- competition in the market 15%;
- regulations 14%;
- taxation, VAT, PAYE, National Insurance, business rates 12%;
- the economy 10%;
- cash flow 10%;
- recruiting 6%;
- shortage of skills generally 4%;
- availability/cost of suitable premises 4%;
- obtaining finance 3%;
- no obstacles 2%;
- shortage of managerial skills/expertise 1%.
It is interesting to note that, contrary to what you might expect, raising the necessary cash is far from being the major obstacle you will face. That role is reserved for competition in the marketplace.
The government launched the Enterprise Strategy in March 2008, with the aim of making the UK the most enterprising economy in the world and the best place to start and grow a business. It is designed to unlock the nation’s entrepreneurial talents, boost enterprise skills and knowledge, help new and existing businesses to get funding to start up and grow, and ease the burden of regulation – particularly on small firms which feel its impacts most. The strategy sets out five key enablers as listed below.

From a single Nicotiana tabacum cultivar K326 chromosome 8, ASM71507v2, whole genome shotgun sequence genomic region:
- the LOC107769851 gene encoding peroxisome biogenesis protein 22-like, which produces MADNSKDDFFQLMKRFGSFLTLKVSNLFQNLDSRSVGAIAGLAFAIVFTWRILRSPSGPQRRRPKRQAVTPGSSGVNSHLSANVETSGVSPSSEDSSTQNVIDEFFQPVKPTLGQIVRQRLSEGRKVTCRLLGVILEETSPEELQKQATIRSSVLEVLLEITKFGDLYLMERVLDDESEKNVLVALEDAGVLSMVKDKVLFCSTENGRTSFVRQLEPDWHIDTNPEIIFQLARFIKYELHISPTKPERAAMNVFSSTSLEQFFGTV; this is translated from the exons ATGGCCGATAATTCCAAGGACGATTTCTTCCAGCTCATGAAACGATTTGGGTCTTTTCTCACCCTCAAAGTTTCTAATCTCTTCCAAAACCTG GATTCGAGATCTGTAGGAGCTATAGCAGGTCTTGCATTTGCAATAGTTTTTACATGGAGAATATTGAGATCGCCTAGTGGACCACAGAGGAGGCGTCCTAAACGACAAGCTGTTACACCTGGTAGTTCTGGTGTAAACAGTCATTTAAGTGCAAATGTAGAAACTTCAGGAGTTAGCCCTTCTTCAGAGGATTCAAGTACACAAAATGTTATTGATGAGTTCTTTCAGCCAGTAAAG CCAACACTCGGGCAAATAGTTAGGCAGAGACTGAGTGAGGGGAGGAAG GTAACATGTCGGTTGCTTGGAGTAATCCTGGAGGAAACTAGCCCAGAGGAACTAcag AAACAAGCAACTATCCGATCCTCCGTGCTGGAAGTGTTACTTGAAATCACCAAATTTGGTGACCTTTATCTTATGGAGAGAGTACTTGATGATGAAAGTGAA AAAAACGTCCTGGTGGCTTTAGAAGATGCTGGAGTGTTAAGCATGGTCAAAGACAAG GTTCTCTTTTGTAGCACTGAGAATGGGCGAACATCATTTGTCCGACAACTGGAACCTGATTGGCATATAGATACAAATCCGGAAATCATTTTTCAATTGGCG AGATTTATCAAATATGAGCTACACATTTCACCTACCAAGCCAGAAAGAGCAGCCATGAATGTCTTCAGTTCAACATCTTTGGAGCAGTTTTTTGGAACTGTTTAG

- A culture of enterprise – where everyone with entrepreneurial talent is inspired and not afraid to take up the challenge of turning ideas into wealth.
- Knowledge and skills – equipping employees and owners with the tools to unlock their entrepreneurial talent.
- Access to finance – ensuring that entrepreneurs and small business owners have the knowledge, skills and opportunity to access the finance they need to make their enterprising ideas a reality.
- Regulatory framework – keeping legislation to a minimum, reducing the burdens of regulation, inspection and enforcement, without removing essential protections, and clearly communicating any changes.